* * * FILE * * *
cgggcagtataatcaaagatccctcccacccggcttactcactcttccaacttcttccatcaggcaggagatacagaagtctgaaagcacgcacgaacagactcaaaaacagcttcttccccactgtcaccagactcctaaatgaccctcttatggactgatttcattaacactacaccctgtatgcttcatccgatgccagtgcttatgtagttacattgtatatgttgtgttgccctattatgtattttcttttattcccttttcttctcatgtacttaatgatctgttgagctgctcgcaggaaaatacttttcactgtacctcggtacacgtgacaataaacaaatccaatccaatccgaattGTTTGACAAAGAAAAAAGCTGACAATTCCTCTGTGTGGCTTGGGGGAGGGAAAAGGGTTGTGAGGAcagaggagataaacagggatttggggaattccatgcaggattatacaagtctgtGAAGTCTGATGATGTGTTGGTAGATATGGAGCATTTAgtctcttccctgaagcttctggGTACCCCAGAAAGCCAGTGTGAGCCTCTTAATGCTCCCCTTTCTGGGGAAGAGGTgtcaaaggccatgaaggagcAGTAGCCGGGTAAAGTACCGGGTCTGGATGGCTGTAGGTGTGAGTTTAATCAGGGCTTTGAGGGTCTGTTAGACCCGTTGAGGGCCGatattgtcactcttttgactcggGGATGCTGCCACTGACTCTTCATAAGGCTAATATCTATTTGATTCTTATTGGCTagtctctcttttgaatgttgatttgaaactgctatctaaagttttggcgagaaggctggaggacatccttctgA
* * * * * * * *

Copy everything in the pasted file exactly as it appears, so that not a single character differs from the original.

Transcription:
cgggcagtataatcaaagatccctcccacccggcttactcactcttccaacttcttccatcaggcaggagatacagaagtctgaaagcacgcacgaacagactcaaaaacagcttcttccccactgtcaccagactcctaaatgaccctcttatggactgatttcattaacactacaccctgtatgcttcatccgatgccagtgcttatgtagttacattgtatatgttgtgttgccctattatgtattttcttttattcccttttcttctcatgtacttaatgatctgttgagctgctcgcaggaaaatacttttcactgtacctcggtacacgtgacaataaacaaatccaatccaatccgaattGTTTGACAAAGAAAAAAGCTGACAATTCCTCTGTGTGGCTTGGGGGAGGGAAAAGGGTTGTGAGGAcagaggagataaacagggatttggggaattccatgcaggattatacaagtctgtGAAGTCTGATGATGTGTTGGTAGATATGGAGCATTTAgtctcttccctgaagcttctggGTACCCCAGAAAGCCAGTGTGAGCCTCTTAATGCTCCCCTTTCTGGGGAAGAGGTgtcaaaggccatgaaggagcAGTAGCCGGGTAAAGTACCGGGTCTGGATGGCTGTAGGTGTGAGTTTAATCAGGGCTTTGAGGGTCTGTTAGACCCGTTGAGGGCCGatattgtcactcttttgactcggGGATGCTGCCACTGACTCTTCATAAGGCTAATATCTATTTGATTCTTATTGGCTagtctctcttttgaatgttgatttgaaactgctatctaaagttttggcgagaaggctggaggacatccttctgA